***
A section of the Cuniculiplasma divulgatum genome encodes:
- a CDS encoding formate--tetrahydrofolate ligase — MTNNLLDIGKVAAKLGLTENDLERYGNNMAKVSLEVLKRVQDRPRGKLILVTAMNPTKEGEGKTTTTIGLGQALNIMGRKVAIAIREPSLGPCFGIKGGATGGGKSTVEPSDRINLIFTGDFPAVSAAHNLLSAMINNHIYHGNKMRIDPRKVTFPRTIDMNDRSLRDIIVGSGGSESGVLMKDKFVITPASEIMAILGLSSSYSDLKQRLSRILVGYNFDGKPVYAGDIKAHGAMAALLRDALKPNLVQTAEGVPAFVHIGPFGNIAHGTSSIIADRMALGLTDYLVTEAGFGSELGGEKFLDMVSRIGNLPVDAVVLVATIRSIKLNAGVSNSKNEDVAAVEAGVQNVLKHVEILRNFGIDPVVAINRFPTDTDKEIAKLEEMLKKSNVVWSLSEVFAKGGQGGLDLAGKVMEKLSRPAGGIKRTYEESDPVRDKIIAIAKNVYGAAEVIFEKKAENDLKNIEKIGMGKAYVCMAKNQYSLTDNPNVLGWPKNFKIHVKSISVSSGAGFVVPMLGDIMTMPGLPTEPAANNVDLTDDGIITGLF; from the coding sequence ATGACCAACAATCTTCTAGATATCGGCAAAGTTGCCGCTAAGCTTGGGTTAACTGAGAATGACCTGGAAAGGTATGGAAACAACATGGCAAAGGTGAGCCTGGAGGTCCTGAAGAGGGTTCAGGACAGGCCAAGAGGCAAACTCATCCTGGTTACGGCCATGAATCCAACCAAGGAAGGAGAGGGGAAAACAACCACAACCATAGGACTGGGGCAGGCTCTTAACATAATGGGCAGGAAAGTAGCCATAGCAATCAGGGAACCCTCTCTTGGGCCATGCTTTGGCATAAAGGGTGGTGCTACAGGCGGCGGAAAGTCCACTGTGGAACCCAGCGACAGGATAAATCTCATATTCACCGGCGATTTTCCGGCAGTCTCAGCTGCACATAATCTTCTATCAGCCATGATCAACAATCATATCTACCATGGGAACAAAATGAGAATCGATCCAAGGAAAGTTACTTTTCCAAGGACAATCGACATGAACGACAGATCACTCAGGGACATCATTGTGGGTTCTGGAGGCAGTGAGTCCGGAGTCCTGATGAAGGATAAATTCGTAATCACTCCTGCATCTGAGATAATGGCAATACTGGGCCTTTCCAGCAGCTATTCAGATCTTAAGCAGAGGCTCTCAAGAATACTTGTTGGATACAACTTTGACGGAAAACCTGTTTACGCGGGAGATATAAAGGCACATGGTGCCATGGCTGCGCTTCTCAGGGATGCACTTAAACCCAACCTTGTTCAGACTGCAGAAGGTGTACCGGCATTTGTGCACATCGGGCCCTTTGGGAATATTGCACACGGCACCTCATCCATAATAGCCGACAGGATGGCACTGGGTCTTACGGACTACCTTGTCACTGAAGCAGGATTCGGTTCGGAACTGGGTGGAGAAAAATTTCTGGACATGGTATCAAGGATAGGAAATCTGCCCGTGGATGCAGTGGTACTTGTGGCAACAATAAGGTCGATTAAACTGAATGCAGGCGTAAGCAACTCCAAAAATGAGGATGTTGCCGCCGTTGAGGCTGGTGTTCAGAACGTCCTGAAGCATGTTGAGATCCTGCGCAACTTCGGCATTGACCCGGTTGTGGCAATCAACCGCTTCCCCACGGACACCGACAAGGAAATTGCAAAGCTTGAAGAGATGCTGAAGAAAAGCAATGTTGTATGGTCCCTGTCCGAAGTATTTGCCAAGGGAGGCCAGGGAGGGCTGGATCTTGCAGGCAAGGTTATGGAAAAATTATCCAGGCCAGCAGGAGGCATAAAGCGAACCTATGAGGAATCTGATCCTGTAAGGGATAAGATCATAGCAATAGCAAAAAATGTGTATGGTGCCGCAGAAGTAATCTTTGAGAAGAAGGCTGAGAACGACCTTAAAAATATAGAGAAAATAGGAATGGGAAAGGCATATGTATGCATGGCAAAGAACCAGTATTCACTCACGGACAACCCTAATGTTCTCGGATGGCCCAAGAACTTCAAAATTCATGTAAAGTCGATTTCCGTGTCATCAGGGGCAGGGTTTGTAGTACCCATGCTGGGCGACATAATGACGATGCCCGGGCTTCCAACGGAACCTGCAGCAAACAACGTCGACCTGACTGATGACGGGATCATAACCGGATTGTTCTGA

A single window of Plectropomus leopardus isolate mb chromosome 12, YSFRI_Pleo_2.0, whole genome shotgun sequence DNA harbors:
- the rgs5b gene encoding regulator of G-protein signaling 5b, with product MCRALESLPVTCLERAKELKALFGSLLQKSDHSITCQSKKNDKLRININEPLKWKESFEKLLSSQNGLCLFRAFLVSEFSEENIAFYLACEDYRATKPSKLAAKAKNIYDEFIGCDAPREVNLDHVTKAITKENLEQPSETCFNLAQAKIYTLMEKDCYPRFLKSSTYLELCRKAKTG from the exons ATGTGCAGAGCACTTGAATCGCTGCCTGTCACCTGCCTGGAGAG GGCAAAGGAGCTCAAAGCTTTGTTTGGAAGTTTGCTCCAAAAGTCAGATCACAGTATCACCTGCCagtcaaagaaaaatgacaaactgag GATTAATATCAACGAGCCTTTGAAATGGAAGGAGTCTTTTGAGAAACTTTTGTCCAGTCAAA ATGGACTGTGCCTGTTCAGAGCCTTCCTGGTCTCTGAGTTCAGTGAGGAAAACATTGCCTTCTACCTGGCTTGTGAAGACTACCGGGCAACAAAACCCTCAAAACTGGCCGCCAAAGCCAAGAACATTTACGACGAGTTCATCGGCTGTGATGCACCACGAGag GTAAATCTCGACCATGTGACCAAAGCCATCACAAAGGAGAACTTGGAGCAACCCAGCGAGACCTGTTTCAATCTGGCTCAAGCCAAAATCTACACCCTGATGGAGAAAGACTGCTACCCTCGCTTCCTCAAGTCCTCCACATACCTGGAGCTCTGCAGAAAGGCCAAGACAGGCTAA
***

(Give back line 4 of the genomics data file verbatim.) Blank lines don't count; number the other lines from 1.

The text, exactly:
- the rgs5b gene encoding regulator of G-protein signaling 5b, with product MCRALESLPVTCLERAKELKALFGSLLQKSDHSITCQSKKNDKLRININEPLKWKESFEKLLSSQNGLCLFRAFLVSEFSEENIAFYLACEDYRATKPSKLAAKAKNIYDEFIGCDAPREVNLDHVTKAITKENLEQPSETCFNLAQAKIYTLMEKDCYPRFLKSSTYLELCRKAKTG from the exons ATGTGCAGAGCACTTGAATCGCTGCCTGTCACCTGCCTGGAGAG GGCAAAGGAGCTCAAAGCTTTGTTTGGAAGTTTGCTCCAAAAGTCAGATCACAGTATCACCTGCCagtcaaagaaaaatgacaaactgag GATTAATATCAACGAGCCTTTGAAATGGAAGGAGTCTTTTGAGAAACTTTTGTCCAGTCAAA ATGGACTGTGCCTGTTCAGAGCCTTCCTGGTCTCTGAGTTCAGTGAGGAAAACATTGCCTTCTACCTGGCTTGTGAAGACTACCGGGCAACAAAACCCTCAAAACTGGCCGCCAAAGCCAAGAACATTTACGACGAGTTCATCGGCTGTGATGCACCACGAGag GTAAATCTCGACCATGTGACCAAAGCCATCACAAAGGAGAACTTGGAGCAACCCAGCGAGACCTGTTTCAATCTGGCTCAAGCCAAAATCTACACCCTGATGGAGAAAGACTGCTACCCTCGCTTCCTCAAGTCCTCCACATACCTGGAGCTCTGCAGAAAGGCCAAGACAGGCTAA